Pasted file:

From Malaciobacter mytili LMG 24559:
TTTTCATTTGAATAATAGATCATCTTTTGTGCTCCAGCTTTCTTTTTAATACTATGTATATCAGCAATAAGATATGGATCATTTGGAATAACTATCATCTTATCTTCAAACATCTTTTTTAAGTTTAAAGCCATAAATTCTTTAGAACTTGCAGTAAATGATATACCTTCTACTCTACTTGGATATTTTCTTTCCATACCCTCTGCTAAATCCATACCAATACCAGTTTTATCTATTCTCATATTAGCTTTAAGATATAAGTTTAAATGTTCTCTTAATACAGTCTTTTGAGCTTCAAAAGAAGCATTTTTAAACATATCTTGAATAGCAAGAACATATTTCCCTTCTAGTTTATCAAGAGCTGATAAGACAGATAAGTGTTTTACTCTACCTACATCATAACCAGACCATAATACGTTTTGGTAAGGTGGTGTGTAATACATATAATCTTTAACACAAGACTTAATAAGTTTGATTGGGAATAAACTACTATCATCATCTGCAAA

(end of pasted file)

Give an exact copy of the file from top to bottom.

From Malaciobacter mytili LMG 24559:
TTTTCATTTGAATAATAGATCATCTTTTGTGCTCCAGCTTTCTTTTTAATACTATGTATATCAGCAATAAGATATGGATCATTTGGAATAACTATCATCTTATCTTCAAACATCTTTTTTAAGTTTAAAGCCATAAATTCTTTAGAACTTGCAGTAAATGATATACCTTCTACTCTACTTGGATATTTTCTTTCCATACCCTCTGCTAAATCCATACCAATACCAGTTTTATCTATTCTCATATTAGCTTTAAGATATAAGTTTAAATGTTCTCTTAATACAGTCTTTTGAGCTTCAAAAGAAGCATTTTTAAACATATCTTGAATAGCAAGAACATATTTCCCTTCTAGTTTATCAAGAGCTGATAAGACAGATAAGTGTTTTACTCTACCTACATCATAACCAGACCATAATACGTTTTGGTAAGGTGGTGTGTAATACATATAATCTTTAACACAAGACTTAATAAGTTTGATTGGGAATAAACTACTATCATCATCTGCAAA